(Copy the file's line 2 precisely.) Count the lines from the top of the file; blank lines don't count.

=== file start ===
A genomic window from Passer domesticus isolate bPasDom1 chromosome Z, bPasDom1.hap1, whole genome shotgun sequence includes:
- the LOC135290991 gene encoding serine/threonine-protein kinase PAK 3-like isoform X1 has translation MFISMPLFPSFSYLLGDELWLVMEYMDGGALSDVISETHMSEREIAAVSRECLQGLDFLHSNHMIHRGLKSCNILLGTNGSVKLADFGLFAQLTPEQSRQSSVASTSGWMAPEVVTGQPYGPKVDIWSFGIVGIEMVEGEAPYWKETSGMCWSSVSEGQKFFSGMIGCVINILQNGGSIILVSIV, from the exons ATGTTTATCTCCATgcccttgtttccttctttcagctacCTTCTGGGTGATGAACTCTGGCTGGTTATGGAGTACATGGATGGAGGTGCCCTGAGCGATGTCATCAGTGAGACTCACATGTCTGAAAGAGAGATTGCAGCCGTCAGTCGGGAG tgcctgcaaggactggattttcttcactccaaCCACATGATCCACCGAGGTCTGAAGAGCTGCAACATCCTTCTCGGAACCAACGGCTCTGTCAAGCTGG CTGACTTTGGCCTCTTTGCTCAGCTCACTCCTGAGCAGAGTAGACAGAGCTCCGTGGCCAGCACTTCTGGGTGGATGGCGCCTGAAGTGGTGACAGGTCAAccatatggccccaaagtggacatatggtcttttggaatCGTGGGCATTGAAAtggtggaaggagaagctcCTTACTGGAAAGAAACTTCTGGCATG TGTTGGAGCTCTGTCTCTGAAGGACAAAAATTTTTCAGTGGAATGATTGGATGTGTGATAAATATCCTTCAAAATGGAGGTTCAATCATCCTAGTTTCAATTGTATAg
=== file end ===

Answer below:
- the LOC135290991 gene encoding serine/threonine-protein kinase PAK 3-like isoform X1 has translation MFISMPLFPSFSYLLGDELWLVMEYMDGGALSDVISETHMSEREIAAVSRECLQGLDFLHSNHMIHRGLKSCNILLGTNGSVKLADFGLFAQLTPEQSRQSSVASTSGWMAPEVVTGQPYGPKVDIWSFGIVGIEMVEGEAPYWKETSGMCWSSVSEGQKFFSGMIGCVINILQNGGSIILVSIV, from the exons ATGTTTATCTCCATgcccttgtttccttctttcagctacCTTCTGGGTGATGAACTCTGGCTGGTTATGGAGTACATGGATGGAGGTGCCCTGAGCGATGTCATCAGTGAGACTCACATGTCTGAAAGAGAGATTGCAGCCGTCAGTCGGGAG tgcctgcaaggactggattttcttcactccaaCCACATGATCCACCGAGGTCTGAAGAGCTGCAACATCCTTCTCGGAACCAACGGCTCTGTCAAGCTGG CTGACTTTGGCCTCTTTGCTCAGCTCACTCCTGAGCAGAGTAGACAGAGCTCCGTGGCCAGCACTTCTGGGTGGATGGCGCCTGAAGTGGTGACAGGTCAAccatatggccccaaagtggacatatggtcttttggaatCGTGGGCATTGAAAtggtggaaggagaagctcCTTACTGGAAAGAAACTTCTGGCATG TGTTGGAGCTCTGTCTCTGAAGGACAAAAATTTTTCAGTGGAATGATTGGATGTGTGATAAATATCCTTCAAAATGGAGGTTCAATCATCCTAGTTTCAATTGTATAg